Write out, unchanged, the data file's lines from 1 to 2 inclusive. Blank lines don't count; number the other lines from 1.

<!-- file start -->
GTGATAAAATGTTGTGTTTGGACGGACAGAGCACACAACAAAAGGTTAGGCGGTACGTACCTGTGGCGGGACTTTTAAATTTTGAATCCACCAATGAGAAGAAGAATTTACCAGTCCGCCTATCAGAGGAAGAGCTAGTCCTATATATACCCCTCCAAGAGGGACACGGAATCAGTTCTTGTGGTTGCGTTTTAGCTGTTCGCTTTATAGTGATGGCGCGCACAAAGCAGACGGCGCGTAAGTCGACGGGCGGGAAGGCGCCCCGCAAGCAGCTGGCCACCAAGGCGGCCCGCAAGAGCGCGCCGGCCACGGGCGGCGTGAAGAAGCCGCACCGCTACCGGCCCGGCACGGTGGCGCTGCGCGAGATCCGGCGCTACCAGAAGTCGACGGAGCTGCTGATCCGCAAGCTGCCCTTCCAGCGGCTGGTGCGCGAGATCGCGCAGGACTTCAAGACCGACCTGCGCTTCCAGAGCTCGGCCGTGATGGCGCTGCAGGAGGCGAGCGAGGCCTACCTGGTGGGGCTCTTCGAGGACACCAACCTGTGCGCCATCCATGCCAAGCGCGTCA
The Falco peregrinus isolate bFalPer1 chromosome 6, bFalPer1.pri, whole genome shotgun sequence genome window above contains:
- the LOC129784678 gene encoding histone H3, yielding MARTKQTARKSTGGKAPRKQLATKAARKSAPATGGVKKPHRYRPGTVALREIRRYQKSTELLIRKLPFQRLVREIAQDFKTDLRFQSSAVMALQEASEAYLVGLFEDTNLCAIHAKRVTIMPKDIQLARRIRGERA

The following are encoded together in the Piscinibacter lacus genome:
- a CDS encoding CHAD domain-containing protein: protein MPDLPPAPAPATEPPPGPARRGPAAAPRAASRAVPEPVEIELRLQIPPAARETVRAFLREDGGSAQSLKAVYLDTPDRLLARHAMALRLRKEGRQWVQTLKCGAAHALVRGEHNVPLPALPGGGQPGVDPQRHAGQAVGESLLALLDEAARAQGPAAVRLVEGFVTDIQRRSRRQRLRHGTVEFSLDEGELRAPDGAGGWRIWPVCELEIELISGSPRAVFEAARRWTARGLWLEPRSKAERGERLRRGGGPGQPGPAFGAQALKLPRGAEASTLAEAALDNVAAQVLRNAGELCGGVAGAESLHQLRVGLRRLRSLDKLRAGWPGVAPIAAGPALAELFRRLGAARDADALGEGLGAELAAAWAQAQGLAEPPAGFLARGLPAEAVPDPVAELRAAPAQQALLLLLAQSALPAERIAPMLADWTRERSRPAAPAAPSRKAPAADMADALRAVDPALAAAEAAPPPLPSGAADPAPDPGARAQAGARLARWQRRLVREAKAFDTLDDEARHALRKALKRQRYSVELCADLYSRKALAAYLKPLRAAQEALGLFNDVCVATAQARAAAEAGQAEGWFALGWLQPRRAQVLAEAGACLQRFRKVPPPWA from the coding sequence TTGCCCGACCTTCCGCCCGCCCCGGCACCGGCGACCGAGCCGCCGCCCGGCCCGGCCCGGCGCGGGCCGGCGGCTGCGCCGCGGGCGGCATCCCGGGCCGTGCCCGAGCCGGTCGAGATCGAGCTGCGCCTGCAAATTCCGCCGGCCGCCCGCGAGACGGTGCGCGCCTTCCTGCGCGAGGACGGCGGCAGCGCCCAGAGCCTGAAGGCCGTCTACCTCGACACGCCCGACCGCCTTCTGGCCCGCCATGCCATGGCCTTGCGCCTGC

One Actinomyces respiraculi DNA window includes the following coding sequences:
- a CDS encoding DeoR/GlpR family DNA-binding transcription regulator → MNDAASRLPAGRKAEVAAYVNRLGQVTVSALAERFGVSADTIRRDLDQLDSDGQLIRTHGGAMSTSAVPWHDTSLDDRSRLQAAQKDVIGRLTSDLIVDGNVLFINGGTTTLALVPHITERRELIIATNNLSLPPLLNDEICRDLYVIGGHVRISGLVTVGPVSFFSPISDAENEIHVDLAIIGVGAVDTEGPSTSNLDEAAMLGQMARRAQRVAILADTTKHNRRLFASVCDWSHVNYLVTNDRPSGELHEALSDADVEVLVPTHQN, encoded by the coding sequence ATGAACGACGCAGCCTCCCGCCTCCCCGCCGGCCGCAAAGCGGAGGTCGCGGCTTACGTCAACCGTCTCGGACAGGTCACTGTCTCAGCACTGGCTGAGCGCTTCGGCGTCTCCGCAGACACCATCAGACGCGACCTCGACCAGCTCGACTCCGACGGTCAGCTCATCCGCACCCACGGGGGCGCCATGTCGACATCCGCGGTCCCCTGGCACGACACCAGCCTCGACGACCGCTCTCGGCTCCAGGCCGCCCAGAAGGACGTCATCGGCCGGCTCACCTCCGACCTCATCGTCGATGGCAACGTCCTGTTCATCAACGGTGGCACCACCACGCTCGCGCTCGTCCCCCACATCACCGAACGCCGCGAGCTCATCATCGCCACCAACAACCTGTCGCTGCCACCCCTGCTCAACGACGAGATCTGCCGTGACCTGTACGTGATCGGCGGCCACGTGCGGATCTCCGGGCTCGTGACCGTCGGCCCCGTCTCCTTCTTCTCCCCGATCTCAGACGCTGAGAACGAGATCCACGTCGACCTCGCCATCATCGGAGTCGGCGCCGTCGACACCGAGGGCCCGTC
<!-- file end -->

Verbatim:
GTGATAAAATGTTGTGTTTGGACGGACAGAGCACACAACAAAAGGTTAGGCGGTACGTACCTGTGGCGGGACTTTTAAATTTTGAATCCACCAATGAGAAGAAGAATTTACCAGTCCGCCTATCAGAGGAAGAGCTAGTCCTATATATACCCCTCCAAGAGGGACACGGAATCAGTTCTTGTGGTTGCGTTTTAGCTGTTCGCTTTATAGTGATGGCGCGCACAAAGCAGACGGCGCGTAAGTCGACGGGCGGGAAGGCGCCCCGCAAGCAGCTGGCCACCAAGGCGGCCCGCAAGAGCGCGCCGGCCACGGGCGGCGTGAAGAAGCCGCACCGCTACCGGCCCGGCACGGTGGCGCTGCGCGAGATCCGGCGCTACCAGAAGTCGACGGAGCTGCTGATCCGCAAGCTGCCCTTCCAGCGGCTGGTGCGCGAGATCGCGCAGGACTTCAAGACCGACCTGCGCTTCCAGAGCTCGGCCGTGATGGCGCTGCAGGAGGCGAGCGAGGCCTACCTGGTGGGGCTCTTCGAGGACACCAACCTGTGCGCCATCCATGCCAAGCGCGTCA
The Falco peregrinus isolate bFalPer1 chromosome 6, bFalPer1.pri, whole genome shotgun sequence genome window above contains: